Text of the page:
Graduate – M.F.A.

Masters of Fine Art

The MFA in Studio Art is ordinarily a three-year, sixty-semester hour program of advanced fulltime study in concentrations of ceramics, drawing, painting, photography, new media printmaking, or sculpture, with related coursework in art history and criticism. Benefiting from access to a wide spectrum of faculty viewpoints and expertise, many students work between these areas of concentration.  The objective of this terminal degree is to prepare students for careers as professionals in the visual arts.  The program is accredited by the National Association of Schools of Art and Design.

Facilities
New 13,500 sq foot sculpture & ceramics facilities with 18, 300 plus square foot individual studios.  Individual studios near spacious common facilities, outfitted with state-of-the-art equipment, are provided to all MFA students.  Studio access is 24 hours a day, seven days a week.  Students have the opportunity to participate in two-person and group exhibitions at UTSA’s Satellite Space, located at the Blue Star Arts Complex in downtown San Antonio.  The on-campus Art Gallery hosts exhibitions by professional artists and the Annual Juried Student Exhibition.  The Visiting Artist Program sponsors a nationally recognized artist or critic for a full semester of teaching and working with graduate students in the MFA program.
Admission
In addition to satisfying University-wide graduate admission requirements, applicants are expected to have a Bachelor of Fine Arts degree or a Bachelor of Arts degree with a major in  art or the equivalent, including 45 semester credit hours in studio art and 14 semester credit hours in art history. The Graduate Record Examination (GRE) is not a requirement for admission to the program.  Special Graduate and Non-Degree seeking students will not be accepted into the MFA program.

An application to The University of Texas at San Antonio is made at www.utsa.edu/graduate. Application to the graduate school should include an artist statement, a statement of intent that should discuss the objectives of proposed graduate study, and three letters of recommendation.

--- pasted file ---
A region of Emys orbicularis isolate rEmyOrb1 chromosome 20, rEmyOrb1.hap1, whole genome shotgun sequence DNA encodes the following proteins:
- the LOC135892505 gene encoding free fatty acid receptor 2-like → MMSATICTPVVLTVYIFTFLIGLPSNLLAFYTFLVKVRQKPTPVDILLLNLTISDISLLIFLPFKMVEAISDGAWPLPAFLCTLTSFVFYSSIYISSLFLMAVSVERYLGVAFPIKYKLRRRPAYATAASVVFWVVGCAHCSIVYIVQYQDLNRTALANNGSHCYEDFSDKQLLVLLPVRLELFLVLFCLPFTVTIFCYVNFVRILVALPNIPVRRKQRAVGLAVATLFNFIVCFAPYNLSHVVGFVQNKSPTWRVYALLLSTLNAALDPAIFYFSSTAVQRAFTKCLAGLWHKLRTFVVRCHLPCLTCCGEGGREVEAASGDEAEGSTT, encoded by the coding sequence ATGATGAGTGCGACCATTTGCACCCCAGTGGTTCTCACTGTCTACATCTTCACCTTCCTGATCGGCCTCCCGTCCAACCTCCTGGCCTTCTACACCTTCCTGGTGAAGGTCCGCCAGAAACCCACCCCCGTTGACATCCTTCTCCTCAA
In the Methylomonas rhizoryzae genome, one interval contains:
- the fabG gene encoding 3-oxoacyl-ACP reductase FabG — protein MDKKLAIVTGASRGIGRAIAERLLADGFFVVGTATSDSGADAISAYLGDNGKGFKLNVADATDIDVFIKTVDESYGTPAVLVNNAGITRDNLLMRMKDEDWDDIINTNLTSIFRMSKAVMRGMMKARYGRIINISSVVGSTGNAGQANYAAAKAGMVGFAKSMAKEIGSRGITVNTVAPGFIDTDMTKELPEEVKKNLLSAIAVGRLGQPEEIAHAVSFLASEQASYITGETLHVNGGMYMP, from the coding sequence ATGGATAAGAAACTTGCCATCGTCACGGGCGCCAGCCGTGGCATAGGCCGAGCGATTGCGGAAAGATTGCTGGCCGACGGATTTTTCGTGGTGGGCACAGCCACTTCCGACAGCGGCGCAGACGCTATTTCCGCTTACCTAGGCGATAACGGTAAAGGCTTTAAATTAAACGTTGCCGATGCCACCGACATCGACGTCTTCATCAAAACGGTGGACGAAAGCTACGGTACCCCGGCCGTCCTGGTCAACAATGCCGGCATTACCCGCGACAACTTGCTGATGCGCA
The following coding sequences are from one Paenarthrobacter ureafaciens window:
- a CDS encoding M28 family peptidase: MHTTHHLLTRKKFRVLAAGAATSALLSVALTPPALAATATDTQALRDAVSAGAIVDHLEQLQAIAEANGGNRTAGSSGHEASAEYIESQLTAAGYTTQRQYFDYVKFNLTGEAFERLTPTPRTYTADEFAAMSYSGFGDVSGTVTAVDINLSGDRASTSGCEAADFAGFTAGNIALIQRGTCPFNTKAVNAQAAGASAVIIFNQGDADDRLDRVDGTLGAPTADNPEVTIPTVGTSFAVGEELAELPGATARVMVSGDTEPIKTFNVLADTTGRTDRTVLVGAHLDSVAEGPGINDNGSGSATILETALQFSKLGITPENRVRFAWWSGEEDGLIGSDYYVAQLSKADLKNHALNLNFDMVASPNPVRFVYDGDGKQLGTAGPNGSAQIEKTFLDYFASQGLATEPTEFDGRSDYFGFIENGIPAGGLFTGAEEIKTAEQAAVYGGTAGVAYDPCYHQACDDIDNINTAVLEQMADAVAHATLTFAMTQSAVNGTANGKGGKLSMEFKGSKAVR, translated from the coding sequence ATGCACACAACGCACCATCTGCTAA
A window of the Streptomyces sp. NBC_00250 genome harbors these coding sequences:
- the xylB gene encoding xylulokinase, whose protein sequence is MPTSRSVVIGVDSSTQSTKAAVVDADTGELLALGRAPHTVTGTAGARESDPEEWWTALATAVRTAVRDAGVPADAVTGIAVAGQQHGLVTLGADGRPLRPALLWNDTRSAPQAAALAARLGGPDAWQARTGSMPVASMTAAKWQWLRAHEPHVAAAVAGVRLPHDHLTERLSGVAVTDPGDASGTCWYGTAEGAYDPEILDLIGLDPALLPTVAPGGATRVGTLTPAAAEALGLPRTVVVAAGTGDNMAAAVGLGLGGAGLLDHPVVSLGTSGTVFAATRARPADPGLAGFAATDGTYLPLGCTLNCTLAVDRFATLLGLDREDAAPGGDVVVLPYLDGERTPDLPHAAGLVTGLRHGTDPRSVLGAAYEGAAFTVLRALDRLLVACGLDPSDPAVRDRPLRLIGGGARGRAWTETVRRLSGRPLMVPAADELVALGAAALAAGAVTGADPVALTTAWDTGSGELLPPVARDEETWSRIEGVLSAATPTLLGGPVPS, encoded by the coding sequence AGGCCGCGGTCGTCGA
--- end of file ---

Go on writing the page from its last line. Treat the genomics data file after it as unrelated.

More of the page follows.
In addition to submitting application materials to the University’s Office of Graduate Studies, all applicants must submit to the Graduate Advisor of Record in the Department of Art and Art History, 20 images in PowerPoint format of their most current work, and an artist statement.

Departmental Application Priority Deadlines (Rolling deadlines until the beginning of each semester, thereafter.)
For admission in the Fall Semester – February 1
For admission in the Spring Semester – October 1

Assistantships, Scholarships and Financial Support
Graduate teaching and research assistantships are available to students enrolled in the program.  $100,000 in competitive scholarships are awarded on merit to incoming and current students.  The College of Liberal and Fine Arts also provides competitive grants to support students’ research, travel, or creative work. Applicants from out-of-state are encouraged to apply and may qualify through scholarships for in-state tuition.

Course Descriptions

Areas of Study

Ceramics
The graduate Ceramics program is intended for self-motivated, dedicated artist committed to the practice of making art and to the dialogue around it. The program offers the opportunity to further the conceptual development, aesthetic presentation, technical skills and career goals of the MFA candidates.